The Parol Evidence Rule Excludes Evidence to Contradict or Alter an Integrated Contract
The parol Evidence Rule and Complete vs. Full Integration
The Parol Evidence Rule, as a general matter, excludes outside (extrinsic) evidence that would contradict or change the terms of a contract.
Remember, contracts are usually negotiated over time. For that reason, aside from the written contract there may be evidence from negotiations or earlier agreements that could potentially supplement, contradict, or explain the written terms in the contract.
When the terms of a contract are “completely integrated”, this means that the terms of the contract are the exclusive terms of the contract. Outside evidence (extrinsic evidence) cannot be used to alter, contradict or even supplement the terms of the contract. The terms in the contract are final and nothing can be added or changed.
When the terms of a contract are “fully integrated”, then the terms in the contract are final, but courts are willing to allow evidence of negotiations or other agreements to supplement (add to) the terms of the contract. Still. outside evidence cannot be used to alter or contradict the terms of a fully integrated contract.
Exception: The Uniform Commercial Code Always Allows Certain Extrinsic Evidence
The UCC always allows extrinsic evidence from trade usage or course of dealing to supplement the terms of a contract. That is, even in a completely integrated contract, if the parties are missing certain terms in their contract, a court can rely on the prior business dealings of these parties or others in that industry to supply missing terms.
Example: But you said $20,000 would be fine!
Let’s say there is an integrated contract that provides a payment term of $25,000. This is an integrated term, meaning that it is a final term that has been written in the contract.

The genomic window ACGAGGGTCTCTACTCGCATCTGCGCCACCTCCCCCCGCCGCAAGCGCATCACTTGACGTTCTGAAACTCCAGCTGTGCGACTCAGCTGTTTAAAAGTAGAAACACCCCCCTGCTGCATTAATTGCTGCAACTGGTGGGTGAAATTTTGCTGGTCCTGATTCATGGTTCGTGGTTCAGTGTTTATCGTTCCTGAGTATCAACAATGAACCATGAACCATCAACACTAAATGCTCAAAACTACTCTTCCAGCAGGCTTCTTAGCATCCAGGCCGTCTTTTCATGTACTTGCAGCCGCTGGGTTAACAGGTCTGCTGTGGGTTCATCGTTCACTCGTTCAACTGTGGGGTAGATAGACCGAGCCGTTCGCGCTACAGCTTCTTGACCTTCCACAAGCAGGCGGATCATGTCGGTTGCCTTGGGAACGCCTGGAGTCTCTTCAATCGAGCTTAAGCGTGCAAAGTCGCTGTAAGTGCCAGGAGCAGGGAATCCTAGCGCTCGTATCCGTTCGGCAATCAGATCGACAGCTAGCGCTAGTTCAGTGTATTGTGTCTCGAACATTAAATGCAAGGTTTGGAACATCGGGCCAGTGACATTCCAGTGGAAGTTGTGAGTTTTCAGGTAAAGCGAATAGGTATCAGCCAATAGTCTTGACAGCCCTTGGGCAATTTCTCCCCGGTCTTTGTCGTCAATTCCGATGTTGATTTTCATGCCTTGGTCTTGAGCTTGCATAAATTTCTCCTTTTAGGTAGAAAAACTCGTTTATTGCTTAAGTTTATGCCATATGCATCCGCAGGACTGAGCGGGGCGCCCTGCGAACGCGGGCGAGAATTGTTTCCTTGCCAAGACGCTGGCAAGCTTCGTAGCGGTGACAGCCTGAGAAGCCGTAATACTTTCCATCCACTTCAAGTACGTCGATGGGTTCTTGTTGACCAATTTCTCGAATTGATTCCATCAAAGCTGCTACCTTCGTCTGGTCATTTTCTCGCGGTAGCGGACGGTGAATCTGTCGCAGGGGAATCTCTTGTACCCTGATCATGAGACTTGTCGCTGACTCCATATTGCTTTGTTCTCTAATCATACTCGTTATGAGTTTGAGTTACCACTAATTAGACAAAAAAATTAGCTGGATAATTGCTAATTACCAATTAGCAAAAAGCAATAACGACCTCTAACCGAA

But perhaps one party want to introduce evidence that they earlier agreed that the price would really be $20,000. Is his evidence admissible? No, because the prior oral negotiation or agreement would alter the contract as written, the parol evidence rule would exclude this evidence for purposes of changing the contract.
The Parol Evidence Rule Does Not Apply to Certain Types of Evidence
Of course, the parol evidence rule does not exclude all evidence. Other kinds of evidence to which the parol evidence rule does not apply include:
- Evidence to explain ambiguous terms. If the terms of a contract could reasonably be read in a different ways then extrinsic evidence should be allowed to explain the ambiguous terms.
- Failue to perform under the contract. If a party breaches a contract or fails to provide consideration as required by the contract, evidence of this breach is admissible and not excluded by the parol evidence rule.
- Subsequent and collateral agreements. Let’s say the parties enter into another agreement after the contract at issue was signed. The parol evidence rule would not exclude evidence regarding the agreement that came after the contract at issue. Likewise, the parol evidence rule does not exclude evidence of separate agreement into which the parties entered.
- Evidence as to contract formation and conditions to performance. The parol evidence rule will not exclude evidence regarding whether or not the parties entered into a valid agreement. For example, if one party defrauded the other party or coerced the party into the contact, the parol evidence rule would not apply to that type of evidence. In addition, if a party’s oblgiation to perform under the contract is subject to a condition (e.g., performance is subject to the other party receiving a bank loan), then evidence that the condition failed is admissible.